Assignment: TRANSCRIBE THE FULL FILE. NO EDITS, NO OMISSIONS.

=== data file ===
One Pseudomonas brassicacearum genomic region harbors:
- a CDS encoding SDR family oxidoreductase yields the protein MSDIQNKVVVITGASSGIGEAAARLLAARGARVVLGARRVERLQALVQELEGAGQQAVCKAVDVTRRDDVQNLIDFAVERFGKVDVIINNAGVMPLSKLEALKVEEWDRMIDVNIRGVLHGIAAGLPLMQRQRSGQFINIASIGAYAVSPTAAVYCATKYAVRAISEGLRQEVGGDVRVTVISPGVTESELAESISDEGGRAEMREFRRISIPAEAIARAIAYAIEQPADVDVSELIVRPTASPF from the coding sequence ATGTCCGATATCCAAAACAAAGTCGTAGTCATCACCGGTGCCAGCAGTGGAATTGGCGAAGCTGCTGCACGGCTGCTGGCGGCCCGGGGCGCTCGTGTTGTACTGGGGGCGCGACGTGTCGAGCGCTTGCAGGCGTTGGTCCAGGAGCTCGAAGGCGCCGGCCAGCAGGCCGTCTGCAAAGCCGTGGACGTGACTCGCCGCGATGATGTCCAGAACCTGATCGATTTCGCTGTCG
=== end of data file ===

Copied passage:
One Pseudomonas brassicacearum genomic region harbors:
- a CDS encoding SDR family oxidoreductase yields the protein MSDIQNKVVVITGASSGIGEAAARLLAARGARVVLGARRVERLQALVQELEGAGQQAVCKAVDVTRRDDVQNLIDFAVERFGKVDVIINNAGVMPLSKLEALKVEEWDRMIDVNIRGVLHGIAAGLPLMQRQRSGQFINIASIGAYAVSPTAAVYCATKYAVRAISEGLRQEVGGDVRVTVISPGVTESELAESISDEGGRAEMREFRRISIPAEAIARAIAYAIEQPADVDVSELIVRPTASPF from the coding sequence ATGTCCGATATCCAAAACAAAGTCGTAGTCATCACCGGTGCCAGCAGTGGAATTGGCGAAGCTGCTGCACGGCTGCTGGCGGCCCGGGGCGCTCGTGTTGTACTGGGGGCGCGACGTGTCGAGCGCTTGCAGGCGTTGGTCCAGGAGCTCGAAGGCGCCGGCCAGCAGGCCGTCTGCAAAGCCGTGGACGTGACTCGCCGCGATGATGTCCAGAACCTGATCGATTTCGCTGTCG